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Palace Malice returns with a win at Gulfstream

Palace Malice GP Handicap 615 X 400
Photo: Coglianese Photos

 

Palace Malice opened his 4-year-old season in dramatic fashion, surging in deep stretch after being passed by two horses to win the $250,000 Gulfstream Park Handicap (G2) on Saturday. Making his first start since finishing sixth in the Breeders’ Cup Classic (G1) on Nov. 2, Belmont Stakes (G1) winner Palace Malice hit the wire in 1:33.80 for the one-turn mile, just .67 off the track record set by Normandy Invasion on Feb. 22.            


Favored at 6-5 in the field of seven, Palace Malice ($4.60) found another gear running on the inside under Hall of Fame jockey John Velazquez to beat 2012 Travers (G1) winner Golden Ticket by a head. It was another half-length back to Canadian classic winner Uncaptured in third.            


Preakness (G1) runner-up Itsmyluckyday, running for the first time since last June, was fourth, followed by Navarez, Sr. Quisqueyano and Gulfstream Park Sprint (G3) winner Falling Sky.            


“He pressed solid fractions, was carrying top weight and went a little wide. It looked like they took a couple big runs at him and he fought back,” winning trainer Todd Pletcher said. “It was a heck of a horse race, and a huge effort off the layoff. Those are good horses, too. You’ve got a Travers winner and a Prince of Wales winner and the runner-up in the Preakness. It was a good race, I thought.”            


Falling Sky and Itsmyluckyday took turns setting the early pace through a quarter-mile in 23.34 seconds and a half in 45.46, with Velazquez and Palace Malice tracking them in third on their outside. Palace Malice moved up to take the lead around the far turn as Falling Sky dropped back.            


Uncaptured swung around Palace Malice and went by to take the lead into midstretch, as Golden Ticket made a bold run on the far outside to challenge. Palace Malice continued to dig in along the rail and came on again to get his head in front.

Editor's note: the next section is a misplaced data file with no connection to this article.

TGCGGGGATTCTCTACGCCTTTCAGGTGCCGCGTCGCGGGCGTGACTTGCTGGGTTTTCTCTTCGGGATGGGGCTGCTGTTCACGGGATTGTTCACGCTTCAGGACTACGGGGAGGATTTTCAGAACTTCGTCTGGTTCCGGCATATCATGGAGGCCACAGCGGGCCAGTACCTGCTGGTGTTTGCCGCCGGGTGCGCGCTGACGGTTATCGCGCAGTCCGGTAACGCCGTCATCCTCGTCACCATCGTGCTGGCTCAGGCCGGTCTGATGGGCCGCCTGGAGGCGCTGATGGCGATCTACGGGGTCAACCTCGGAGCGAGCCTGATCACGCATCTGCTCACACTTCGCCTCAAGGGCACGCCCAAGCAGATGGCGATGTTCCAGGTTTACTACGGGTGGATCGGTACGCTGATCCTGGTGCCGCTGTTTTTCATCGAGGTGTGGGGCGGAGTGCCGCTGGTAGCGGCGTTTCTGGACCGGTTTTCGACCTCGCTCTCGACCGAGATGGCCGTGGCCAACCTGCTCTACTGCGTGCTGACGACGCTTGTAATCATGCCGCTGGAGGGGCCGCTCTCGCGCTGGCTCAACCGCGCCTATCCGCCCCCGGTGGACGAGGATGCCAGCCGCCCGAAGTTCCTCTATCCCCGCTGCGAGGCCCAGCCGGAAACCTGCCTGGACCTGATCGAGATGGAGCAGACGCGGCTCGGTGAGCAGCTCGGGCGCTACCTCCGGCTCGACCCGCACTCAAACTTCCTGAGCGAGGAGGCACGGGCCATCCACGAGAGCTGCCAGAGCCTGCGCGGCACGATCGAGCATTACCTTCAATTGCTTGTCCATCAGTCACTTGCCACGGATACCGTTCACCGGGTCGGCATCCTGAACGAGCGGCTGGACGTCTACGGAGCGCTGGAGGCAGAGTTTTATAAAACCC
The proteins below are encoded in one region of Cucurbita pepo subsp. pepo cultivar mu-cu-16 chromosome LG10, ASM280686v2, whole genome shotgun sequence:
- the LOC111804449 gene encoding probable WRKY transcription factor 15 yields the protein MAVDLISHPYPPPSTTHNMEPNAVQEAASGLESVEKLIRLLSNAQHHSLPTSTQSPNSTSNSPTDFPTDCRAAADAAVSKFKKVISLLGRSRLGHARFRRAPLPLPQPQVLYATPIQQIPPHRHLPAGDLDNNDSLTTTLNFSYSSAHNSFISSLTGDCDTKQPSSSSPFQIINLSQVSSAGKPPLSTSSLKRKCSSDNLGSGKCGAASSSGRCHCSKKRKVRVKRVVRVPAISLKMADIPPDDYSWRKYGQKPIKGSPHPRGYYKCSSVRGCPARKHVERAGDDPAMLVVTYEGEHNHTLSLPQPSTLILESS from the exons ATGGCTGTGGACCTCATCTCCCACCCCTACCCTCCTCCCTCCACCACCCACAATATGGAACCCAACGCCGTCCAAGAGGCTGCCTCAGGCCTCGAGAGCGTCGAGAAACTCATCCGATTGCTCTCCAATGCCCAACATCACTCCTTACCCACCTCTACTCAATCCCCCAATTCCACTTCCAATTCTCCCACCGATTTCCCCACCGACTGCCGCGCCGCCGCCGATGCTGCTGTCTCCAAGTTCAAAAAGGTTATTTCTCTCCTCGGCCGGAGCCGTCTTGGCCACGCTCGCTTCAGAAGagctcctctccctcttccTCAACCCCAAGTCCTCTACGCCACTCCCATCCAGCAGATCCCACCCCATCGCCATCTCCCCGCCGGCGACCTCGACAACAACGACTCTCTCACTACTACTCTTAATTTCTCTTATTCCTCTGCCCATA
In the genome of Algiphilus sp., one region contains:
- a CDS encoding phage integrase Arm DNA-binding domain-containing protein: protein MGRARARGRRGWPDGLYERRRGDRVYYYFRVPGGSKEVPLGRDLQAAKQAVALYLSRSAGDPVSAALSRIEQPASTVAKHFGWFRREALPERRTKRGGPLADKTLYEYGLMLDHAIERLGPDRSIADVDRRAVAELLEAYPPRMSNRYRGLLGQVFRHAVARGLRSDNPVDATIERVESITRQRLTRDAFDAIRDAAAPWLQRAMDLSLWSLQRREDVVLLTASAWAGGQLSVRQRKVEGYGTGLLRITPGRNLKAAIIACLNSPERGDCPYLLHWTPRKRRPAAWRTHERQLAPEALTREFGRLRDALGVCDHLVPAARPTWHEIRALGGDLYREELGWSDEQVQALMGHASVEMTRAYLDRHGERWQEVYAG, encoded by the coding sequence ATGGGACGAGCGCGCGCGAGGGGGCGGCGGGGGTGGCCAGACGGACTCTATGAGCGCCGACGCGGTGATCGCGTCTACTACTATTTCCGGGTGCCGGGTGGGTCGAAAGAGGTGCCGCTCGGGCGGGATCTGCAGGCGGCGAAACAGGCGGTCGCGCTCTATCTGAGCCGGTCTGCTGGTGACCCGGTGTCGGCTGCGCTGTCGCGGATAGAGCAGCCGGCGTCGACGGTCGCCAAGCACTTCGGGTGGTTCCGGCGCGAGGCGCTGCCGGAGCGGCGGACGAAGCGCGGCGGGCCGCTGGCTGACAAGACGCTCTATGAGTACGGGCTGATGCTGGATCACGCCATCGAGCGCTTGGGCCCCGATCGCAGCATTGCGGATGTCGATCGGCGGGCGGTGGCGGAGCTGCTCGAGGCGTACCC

“Once he got to the top of the stretch, he kind of idled a little bit and kind of got surprised by the horses on the outside of him,” Velazquez said, “but I got after him and he responded right away. He got to the front and thought he was finished, basically. The other horse came on the outside of him and surprised him, but he got back into the game. He was very gutsy and I’m proud of him that he did it.”            


The Gulfstream Park Handicap was the shortest race for Palace Malice since finishing second in a seven-furlong allowance at Gulfstream last January. He won the 1 ½-mile Belmont in June and the 1 1/8-mile Jim Dandy in July, and was fourth by less than a length after a troubled start in the 1 ¼-mile Travers last year.            


“He ran every step of the way and put himself in the game early, which we wanted to do,” Pletcher said. “It’s pretty rare you have a horse that can win the Belmont and also run 1:33 and change and stalk solid fractions. It tells you how good of a horse he is and how much quality he has.”            


Golden Ticket, who dead-heated with Alpha in the 2012 Travers and was second in the Breeders’ Cup Dirt Mile (G1) last fall, went off at 7-1 in his first start of the year for trainer Ken McPeek.            


“He ran super. It was a really, really good race,” McPeek said. “He’s a really good horse. He never should have been 7-1. That was a joke. He’s just classy. He runs good off a layoff and he likes a flat mile.”            

 

Itsmyluckyday won the Gulfstream Park Derby and Holy Bull (G3) and was second in the Florida Derby (G1) last winter before finishing 15th in the Kentucky Derby (G1) and 1 ¾ lengths behind winner Oxbow in the Preakness. His season ended after sustaining a pelvic fracture in the Pegasus (G3) at Monmouth Park.            


“He was a fresh horse. I thought he’d show speed,” trainer Eddie Plesa Jr. said. “I would have preferred if he was sitting off those horses a little and stalked them, but he got tired. He had a license to get tired, and he’ll get a lot out of this race. He’ll be tough next time.” 

 

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